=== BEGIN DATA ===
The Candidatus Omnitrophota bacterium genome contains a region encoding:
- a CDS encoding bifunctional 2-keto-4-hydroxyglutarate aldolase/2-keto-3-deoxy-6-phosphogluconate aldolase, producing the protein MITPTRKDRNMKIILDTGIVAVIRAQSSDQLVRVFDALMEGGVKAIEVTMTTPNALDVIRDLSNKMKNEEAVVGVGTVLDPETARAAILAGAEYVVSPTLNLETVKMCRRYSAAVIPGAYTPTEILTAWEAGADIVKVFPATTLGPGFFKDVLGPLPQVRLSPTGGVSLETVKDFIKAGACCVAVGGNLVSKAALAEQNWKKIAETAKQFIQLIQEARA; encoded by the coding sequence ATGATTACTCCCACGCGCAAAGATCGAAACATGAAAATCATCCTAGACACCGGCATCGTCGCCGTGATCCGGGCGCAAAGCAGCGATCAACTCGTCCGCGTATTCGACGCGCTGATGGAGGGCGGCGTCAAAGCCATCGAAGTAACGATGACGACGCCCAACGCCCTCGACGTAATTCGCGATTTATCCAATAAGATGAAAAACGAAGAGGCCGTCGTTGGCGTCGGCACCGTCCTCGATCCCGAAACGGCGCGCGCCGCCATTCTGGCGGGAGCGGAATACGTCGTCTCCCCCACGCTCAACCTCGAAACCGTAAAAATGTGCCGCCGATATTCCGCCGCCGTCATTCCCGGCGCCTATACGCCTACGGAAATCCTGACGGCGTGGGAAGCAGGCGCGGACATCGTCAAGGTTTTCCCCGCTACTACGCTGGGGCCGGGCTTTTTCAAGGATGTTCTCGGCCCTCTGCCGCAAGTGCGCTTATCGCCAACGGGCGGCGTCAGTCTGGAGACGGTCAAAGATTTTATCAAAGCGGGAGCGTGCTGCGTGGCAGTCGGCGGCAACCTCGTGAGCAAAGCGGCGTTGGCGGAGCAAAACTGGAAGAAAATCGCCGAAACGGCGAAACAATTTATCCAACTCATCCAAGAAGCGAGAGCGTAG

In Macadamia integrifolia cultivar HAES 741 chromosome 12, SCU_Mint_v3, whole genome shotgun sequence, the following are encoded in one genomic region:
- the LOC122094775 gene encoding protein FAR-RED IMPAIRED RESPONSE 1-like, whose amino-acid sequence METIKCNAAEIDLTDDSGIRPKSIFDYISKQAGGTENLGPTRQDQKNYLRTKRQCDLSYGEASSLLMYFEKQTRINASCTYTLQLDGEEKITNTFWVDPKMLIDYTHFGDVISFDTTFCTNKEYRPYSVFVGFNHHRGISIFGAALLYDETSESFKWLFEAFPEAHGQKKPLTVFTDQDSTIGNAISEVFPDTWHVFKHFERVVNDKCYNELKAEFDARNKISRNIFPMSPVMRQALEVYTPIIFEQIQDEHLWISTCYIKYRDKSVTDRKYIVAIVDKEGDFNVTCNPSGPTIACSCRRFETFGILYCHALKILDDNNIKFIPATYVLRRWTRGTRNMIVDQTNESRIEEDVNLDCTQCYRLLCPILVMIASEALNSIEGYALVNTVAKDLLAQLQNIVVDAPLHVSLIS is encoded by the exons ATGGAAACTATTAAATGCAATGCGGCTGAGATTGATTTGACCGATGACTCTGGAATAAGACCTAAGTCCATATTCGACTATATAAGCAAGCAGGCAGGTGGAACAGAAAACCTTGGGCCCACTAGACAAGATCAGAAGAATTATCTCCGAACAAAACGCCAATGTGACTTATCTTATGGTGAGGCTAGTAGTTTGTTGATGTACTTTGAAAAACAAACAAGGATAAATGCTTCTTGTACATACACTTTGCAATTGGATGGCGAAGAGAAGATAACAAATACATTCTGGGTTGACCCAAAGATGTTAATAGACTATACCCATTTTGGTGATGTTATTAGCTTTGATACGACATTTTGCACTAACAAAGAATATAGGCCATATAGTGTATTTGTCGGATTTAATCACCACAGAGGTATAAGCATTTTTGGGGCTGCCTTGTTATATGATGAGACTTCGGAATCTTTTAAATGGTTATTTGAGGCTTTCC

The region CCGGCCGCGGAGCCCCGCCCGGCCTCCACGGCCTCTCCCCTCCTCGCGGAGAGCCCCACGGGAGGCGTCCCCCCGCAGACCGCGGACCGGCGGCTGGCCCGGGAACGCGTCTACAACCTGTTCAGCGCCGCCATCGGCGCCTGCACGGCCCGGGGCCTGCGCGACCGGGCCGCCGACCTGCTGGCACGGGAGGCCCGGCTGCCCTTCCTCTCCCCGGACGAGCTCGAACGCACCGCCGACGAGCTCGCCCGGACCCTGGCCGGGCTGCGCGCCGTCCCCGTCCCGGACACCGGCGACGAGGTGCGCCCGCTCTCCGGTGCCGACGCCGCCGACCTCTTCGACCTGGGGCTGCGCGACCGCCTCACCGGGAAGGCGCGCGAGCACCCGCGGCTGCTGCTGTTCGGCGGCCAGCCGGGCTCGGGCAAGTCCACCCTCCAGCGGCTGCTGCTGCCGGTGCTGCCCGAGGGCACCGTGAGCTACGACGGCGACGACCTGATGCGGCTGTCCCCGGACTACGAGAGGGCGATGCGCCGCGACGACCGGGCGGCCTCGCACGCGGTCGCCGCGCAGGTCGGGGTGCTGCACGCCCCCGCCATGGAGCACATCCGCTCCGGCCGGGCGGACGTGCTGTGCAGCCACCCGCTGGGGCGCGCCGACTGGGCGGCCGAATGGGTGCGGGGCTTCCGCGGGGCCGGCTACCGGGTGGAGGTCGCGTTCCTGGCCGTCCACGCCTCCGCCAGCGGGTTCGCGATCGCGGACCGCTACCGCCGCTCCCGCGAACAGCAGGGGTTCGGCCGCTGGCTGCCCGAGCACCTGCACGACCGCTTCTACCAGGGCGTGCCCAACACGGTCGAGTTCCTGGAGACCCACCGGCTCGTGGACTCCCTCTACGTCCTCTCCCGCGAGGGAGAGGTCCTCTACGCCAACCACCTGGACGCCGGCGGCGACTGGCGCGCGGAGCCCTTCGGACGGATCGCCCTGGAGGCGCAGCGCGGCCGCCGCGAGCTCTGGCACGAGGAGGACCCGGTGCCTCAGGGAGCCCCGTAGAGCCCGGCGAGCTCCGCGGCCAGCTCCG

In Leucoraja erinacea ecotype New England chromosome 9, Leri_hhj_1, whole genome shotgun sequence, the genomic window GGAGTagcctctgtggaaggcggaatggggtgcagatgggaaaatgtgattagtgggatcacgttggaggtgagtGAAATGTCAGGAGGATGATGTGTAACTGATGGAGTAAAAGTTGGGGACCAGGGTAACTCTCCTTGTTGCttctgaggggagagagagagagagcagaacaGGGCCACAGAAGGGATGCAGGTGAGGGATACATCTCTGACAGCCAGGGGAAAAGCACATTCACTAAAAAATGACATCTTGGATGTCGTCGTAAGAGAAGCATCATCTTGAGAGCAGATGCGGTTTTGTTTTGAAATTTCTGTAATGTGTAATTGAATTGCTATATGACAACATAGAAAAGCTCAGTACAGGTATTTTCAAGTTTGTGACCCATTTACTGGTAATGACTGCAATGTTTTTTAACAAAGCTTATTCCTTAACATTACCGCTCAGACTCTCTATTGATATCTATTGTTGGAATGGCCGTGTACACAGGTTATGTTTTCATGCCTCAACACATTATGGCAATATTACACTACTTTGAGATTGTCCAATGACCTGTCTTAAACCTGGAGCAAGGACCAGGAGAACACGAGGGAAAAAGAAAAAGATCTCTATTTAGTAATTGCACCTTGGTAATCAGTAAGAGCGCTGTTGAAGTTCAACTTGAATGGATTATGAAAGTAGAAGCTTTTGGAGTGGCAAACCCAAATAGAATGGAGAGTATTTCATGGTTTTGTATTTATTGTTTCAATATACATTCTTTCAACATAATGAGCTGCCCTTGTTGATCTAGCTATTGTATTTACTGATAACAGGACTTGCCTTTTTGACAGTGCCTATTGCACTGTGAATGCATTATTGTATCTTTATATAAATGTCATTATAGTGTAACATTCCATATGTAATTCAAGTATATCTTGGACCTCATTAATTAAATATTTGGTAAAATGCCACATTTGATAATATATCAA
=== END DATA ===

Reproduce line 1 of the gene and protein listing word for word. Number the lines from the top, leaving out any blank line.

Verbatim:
The Candidatus Omnitrophota bacterium genome contains a region encoding: